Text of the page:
Whether its finding mates, raising children or making meals, we have given many areas of our once-communal lives over to the marketplace, says UC Berkeley sociology professor Arlie Russell Hochschild, author of the new book “The Outsourced Self: Intimate Life in Market Times.” In 2009, for example, the popular dating site Match.com reported that 56 million introductory emails had been sent. And according to the nonprofit International Coaching Federation, “there are more than 20,000 coaches for life, leadership, business and other fields.” The number of service professionals available to us is increasing, not decreasing.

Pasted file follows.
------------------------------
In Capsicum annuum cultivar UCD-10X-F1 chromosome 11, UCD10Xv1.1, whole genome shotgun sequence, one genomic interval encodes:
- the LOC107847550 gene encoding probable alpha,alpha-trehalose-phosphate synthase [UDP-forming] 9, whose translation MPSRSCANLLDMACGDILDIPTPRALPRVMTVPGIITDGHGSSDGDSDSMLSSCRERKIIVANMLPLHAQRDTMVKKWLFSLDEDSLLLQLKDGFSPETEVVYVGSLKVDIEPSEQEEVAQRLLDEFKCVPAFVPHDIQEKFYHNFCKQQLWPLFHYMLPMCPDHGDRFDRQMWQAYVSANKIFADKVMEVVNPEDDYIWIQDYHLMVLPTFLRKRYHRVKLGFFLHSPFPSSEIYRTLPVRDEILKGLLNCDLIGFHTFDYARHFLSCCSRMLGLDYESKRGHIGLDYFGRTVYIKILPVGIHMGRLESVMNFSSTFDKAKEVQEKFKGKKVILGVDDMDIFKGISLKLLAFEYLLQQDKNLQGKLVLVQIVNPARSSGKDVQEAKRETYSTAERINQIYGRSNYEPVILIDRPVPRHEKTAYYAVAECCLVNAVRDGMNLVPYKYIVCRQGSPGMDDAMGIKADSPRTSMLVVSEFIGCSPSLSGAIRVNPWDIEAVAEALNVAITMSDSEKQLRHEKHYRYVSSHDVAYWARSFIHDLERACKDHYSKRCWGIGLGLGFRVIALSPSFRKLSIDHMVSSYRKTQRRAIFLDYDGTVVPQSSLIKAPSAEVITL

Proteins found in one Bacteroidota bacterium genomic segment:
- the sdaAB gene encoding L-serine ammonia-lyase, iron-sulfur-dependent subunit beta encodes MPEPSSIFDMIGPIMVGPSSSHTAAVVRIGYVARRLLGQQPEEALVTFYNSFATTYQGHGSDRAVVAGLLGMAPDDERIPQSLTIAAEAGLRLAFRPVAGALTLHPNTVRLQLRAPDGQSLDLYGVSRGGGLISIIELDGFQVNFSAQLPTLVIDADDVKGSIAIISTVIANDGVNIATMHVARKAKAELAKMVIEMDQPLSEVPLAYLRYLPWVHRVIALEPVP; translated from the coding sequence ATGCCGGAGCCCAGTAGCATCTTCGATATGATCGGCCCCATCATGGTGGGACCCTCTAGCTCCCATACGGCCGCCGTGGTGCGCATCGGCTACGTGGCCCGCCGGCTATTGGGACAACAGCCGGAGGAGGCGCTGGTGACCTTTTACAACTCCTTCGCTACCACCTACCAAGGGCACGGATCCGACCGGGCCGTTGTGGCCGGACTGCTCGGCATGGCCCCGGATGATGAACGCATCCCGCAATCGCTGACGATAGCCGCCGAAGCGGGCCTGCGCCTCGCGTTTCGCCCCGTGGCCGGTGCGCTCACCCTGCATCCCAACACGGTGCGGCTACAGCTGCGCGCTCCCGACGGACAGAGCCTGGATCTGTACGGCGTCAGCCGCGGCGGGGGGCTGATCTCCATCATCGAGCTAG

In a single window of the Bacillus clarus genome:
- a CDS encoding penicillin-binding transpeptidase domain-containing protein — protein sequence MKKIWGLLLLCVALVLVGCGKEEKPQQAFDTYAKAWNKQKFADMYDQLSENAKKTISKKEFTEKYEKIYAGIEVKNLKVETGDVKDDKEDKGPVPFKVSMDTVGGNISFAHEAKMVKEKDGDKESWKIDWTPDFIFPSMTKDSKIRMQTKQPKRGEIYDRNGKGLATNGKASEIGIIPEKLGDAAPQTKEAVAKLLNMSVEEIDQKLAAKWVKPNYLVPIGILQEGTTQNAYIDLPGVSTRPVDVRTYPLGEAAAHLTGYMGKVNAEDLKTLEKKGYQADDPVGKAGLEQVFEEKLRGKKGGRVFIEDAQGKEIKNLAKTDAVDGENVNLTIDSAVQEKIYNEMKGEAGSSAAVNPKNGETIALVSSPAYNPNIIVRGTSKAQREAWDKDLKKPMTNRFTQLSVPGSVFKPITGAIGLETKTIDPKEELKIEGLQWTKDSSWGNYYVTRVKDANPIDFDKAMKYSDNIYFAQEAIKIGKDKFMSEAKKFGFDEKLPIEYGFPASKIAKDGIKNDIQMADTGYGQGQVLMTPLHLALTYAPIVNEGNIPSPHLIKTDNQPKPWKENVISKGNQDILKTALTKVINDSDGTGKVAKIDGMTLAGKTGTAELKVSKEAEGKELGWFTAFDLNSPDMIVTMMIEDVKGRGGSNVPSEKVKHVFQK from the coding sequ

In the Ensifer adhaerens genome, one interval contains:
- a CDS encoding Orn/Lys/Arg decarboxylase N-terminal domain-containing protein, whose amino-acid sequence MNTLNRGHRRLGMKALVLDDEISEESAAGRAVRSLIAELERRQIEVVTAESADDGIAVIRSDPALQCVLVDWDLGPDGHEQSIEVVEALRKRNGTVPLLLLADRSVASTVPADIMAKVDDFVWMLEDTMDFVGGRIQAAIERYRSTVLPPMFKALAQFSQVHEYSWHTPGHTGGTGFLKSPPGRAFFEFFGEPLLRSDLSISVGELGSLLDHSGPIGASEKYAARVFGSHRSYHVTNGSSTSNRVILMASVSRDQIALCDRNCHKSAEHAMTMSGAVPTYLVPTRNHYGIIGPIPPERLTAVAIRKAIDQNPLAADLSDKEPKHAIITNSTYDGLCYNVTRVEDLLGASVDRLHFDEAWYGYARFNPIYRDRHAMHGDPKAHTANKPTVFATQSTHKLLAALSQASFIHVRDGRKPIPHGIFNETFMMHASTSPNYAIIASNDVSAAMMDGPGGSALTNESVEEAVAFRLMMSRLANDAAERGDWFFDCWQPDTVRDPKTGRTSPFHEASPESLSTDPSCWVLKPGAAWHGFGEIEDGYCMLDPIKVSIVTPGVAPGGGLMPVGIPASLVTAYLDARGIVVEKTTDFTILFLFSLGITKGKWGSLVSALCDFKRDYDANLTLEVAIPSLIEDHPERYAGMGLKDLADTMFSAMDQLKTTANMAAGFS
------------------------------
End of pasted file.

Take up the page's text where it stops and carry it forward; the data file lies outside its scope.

What’s the Big Idea?
Hochschild argues that what was once a ‘village life’ among the middle class has become increasingly commercialized. What is troubling is that families and individuals are handing over emotionally fulfilling experiences to strangers for cash. “These services are only likely to proliferate in a world that undermines community, disparages government, marginalizes nonprofits and believes in the superiority of what’s for sale,” Hochschild writes. The author is convinced that we won’t go back to how it was before “because we don’t want to.” Still, nearly everyone recognizes a line across which some experiences are too precious to outsource.